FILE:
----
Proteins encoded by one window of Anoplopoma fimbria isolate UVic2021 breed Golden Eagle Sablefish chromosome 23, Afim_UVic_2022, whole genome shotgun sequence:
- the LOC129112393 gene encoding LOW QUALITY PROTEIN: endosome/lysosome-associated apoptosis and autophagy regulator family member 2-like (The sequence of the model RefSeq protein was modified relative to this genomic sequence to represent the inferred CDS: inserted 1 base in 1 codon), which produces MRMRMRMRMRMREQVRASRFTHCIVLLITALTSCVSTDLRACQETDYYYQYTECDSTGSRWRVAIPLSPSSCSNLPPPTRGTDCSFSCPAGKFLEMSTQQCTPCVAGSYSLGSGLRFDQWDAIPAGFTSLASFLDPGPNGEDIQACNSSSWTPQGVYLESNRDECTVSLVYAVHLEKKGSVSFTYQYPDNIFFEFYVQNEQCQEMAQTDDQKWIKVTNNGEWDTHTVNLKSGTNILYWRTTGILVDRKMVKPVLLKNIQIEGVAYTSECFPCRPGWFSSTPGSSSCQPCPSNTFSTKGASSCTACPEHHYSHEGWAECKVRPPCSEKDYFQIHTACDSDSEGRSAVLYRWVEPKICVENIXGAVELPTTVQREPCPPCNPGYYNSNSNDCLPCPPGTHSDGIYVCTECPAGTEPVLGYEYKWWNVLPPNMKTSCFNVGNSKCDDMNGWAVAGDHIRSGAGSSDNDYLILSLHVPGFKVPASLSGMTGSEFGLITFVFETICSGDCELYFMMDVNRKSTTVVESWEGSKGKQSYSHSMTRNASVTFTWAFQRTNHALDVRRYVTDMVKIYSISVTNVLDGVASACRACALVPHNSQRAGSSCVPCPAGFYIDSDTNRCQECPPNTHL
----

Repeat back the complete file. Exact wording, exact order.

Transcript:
Proteins encoded by one window of Anoplopoma fimbria isolate UVic2021 breed Golden Eagle Sablefish chromosome 23, Afim_UVic_2022, whole genome shotgun sequence:
- the LOC129112393 gene encoding LOW QUALITY PROTEIN: endosome/lysosome-associated apoptosis and autophagy regulator family member 2-like (The sequence of the model RefSeq protein was modified relative to this genomic sequence to represent the inferred CDS: inserted 1 base in 1 codon), which produces MRMRMRMRMRMREQVRASRFTHCIVLLITALTSCVSTDLRACQETDYYYQYTECDSTGSRWRVAIPLSPSSCSNLPPPTRGTDCSFSCPAGKFLEMSTQQCTPCVAGSYSLGSGLRFDQWDAIPAGFTSLASFLDPGPNGEDIQACNSSSWTPQGVYLESNRDECTVSLVYAVHLEKKGSVSFTYQYPDNIFFEFYVQNEQCQEMAQTDDQKWIKVTNNGEWDTHTVNLKSGTNILYWRTTGILVDRKMVKPVLLKNIQIEGVAYTSECFPCRPGWFSSTPGSSSCQPCPSNTFSTKGASSCTACPEHHYSHEGWAECKVRPPCSEKDYFQIHTACDSDSEGRSAVLYRWVEPKICVENIXGAVELPTTVQREPCPPCNPGYYNSNSNDCLPCPPGTHSDGIYVCTECPAGTEPVLGYEYKWWNVLPPNMKTSCFNVGNSKCDDMNGWAVAGDHIRSGAGSSDNDYLILSLHVPGFKVPASLSGMTGSEFGLITFVFETICSGDCELYFMMDVNRKSTTVVESWEGSKGKQSYSHSMTRNASVTFTWAFQRTNHALDVRRYVTDMVKIYSISVTNVLDGVASACRACALVPHNSQRAGSSCVPCPAGFYIDSDTNRCQECPPNTHL